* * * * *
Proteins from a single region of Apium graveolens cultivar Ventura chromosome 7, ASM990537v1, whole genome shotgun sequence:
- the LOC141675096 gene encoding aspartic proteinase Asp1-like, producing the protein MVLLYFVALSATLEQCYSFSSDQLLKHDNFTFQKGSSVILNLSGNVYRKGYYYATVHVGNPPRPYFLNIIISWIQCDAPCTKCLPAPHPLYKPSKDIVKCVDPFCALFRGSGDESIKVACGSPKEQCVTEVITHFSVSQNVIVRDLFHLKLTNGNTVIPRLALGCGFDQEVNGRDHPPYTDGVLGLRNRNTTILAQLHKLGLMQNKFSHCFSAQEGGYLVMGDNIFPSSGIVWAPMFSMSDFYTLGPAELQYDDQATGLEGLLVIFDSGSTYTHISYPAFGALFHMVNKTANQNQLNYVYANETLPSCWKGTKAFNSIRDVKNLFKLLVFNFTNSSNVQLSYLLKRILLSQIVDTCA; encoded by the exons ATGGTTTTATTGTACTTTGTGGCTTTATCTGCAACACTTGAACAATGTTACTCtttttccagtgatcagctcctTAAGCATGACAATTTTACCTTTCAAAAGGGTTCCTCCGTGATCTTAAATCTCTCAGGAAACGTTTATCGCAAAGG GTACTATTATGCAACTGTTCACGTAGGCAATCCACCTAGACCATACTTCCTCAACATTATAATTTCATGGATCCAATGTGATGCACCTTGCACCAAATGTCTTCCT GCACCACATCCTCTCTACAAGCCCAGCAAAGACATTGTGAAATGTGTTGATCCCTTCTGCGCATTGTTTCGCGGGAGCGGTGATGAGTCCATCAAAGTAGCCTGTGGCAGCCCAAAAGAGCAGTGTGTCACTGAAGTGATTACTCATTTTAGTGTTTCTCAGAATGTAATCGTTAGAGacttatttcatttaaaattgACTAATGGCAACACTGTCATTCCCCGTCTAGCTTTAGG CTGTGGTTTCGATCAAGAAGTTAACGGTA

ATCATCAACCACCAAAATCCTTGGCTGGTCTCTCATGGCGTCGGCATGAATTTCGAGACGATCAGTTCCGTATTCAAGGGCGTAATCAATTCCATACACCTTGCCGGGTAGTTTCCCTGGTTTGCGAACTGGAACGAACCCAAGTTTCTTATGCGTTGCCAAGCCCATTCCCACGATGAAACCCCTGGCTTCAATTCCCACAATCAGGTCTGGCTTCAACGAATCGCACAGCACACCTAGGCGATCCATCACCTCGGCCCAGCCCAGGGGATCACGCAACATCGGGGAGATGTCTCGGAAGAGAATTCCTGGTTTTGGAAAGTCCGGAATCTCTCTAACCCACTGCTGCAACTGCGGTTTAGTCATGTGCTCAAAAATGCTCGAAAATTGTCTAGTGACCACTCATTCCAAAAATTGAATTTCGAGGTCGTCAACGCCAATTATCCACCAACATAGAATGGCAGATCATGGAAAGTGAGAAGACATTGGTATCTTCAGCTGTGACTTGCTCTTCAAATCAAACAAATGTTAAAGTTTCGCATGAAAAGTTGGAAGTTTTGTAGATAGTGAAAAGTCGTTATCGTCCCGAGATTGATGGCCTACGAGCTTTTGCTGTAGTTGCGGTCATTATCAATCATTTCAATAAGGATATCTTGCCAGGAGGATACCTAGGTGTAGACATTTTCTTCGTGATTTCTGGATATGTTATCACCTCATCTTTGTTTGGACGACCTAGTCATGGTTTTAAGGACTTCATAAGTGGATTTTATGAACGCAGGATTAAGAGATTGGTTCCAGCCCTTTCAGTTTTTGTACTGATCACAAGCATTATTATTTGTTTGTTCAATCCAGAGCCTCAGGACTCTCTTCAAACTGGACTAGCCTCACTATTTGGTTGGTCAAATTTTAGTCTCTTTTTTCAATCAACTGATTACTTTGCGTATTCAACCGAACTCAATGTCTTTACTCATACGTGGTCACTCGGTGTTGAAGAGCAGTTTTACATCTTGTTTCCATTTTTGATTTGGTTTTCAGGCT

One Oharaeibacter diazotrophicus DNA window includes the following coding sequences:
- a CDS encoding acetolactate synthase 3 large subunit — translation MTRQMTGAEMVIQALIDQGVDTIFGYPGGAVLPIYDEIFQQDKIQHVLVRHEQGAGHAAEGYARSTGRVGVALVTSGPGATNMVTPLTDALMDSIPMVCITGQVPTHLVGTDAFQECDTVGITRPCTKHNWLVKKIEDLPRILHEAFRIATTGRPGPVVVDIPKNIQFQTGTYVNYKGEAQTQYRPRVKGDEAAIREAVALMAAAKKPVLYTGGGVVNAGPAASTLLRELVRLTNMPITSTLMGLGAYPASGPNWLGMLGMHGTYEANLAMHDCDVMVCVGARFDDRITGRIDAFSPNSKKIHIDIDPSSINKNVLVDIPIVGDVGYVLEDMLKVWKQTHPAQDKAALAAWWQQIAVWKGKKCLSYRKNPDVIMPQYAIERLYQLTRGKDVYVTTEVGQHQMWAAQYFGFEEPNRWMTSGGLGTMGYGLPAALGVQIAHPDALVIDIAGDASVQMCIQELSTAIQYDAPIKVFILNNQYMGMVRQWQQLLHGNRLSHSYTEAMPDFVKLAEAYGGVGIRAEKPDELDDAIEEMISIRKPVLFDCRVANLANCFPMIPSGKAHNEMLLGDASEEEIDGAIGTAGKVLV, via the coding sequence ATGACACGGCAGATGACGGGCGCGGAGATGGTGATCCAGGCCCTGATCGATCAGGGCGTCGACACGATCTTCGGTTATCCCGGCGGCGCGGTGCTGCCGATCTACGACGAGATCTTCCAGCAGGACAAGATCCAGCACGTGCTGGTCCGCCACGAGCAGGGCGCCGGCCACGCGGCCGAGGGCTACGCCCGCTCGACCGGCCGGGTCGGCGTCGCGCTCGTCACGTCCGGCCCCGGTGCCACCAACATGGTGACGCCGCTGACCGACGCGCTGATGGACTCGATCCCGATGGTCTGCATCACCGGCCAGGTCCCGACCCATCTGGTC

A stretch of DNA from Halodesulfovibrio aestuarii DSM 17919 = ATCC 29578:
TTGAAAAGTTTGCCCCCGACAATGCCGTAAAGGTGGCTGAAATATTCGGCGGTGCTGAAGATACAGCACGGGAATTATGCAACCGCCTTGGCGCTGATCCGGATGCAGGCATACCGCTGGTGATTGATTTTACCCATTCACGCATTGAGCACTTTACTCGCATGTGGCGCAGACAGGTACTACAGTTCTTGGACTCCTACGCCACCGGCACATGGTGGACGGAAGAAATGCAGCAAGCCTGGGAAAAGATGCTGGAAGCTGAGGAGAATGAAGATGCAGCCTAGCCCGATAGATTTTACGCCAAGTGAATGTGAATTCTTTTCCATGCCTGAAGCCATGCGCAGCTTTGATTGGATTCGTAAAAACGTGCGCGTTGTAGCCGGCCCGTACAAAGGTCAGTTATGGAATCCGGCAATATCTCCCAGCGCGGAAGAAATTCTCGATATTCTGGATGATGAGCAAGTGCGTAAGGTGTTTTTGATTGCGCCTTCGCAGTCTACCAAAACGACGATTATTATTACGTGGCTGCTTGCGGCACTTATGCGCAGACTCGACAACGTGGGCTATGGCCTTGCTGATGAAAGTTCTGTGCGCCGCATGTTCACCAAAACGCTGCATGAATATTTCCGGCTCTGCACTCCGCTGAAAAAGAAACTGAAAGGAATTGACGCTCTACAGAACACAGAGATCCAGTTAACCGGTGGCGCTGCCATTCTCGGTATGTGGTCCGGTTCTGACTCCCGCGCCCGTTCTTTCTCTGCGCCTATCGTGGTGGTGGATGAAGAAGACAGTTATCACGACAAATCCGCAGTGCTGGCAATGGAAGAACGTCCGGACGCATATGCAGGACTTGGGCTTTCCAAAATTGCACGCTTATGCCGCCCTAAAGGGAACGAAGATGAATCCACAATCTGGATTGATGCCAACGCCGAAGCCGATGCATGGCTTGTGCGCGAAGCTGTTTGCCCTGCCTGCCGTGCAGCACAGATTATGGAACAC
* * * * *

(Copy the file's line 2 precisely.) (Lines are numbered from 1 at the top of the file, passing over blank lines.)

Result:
- the LOC141675096 gene encoding aspartic proteinase Asp1-like, producing the protein MVLLYFVALSATLEQCYSFSSDQLLKHDNFTFQKGSSVILNLSGNVYRKGYYYATVHVGNPPRPYFLNIIISWIQCDAPCTKCLPAPHPLYKPSKDIVKCVDPFCALFRGSGDESIKVACGSPKEQCVTEVITHFSVSQNVIVRDLFHLKLTNGNTVIPRLALGCGFDQEVNGRDHPPYTDGVLGLRNRNTTILAQLHKLGLMQNKFSHCFSAQEGGYLVMGDNIFPSSGIVWAPMFSMSDFYTLGPAELQYDDQATGLEGLLVIFDSGSTYTHISYPAFGALFHMVNKTANQNQLNYVYANETLPSCWKGTKAFNSIRDVKNLFKLLVFNFTNSSNVQLSYLLKRILLSQIVDTCA; encoded by the exons ATGGTTTTATTGTACTTTGTGGCTTTATCTGCAACACTTGAACAATGTTACTCtttttccagtgatcagctcctTAAGCATGACAATTTTACCTTTCAAAAGGGTTCCTCCGTGATCTTAAATCTCTCAGGAAACGTTTATCGCAAAGG GTACTATTATGCAACTGTTCACGTAGGCAATCCACCTAGACCATACTTCCTCAACATTATAATTTCATGGATCCAATGTGATGCACCTTGCACCAAATGTCTTCCT GCACCACATCCTCTCTACAAGCCCAGCAAAGACATTGTGAAATGTGTTGATCCCTTCTGCGCATTGTTTCGCGGGAGCGGTGATGAGTCCATCAAAGTAGCCTGTGGCAGCCCAAAAGAGCAGTGTGTCACTGAAGTGATTACTCATTTTAGTGTTTCTCAGAATGTAATCGTTAGAGacttatttcatttaaaattgACTAATGGCAACACTGTCATTCCCCGTCTAGCTTTAGG CTGTGGTTTCGATCAAGAAGTTAACGGTA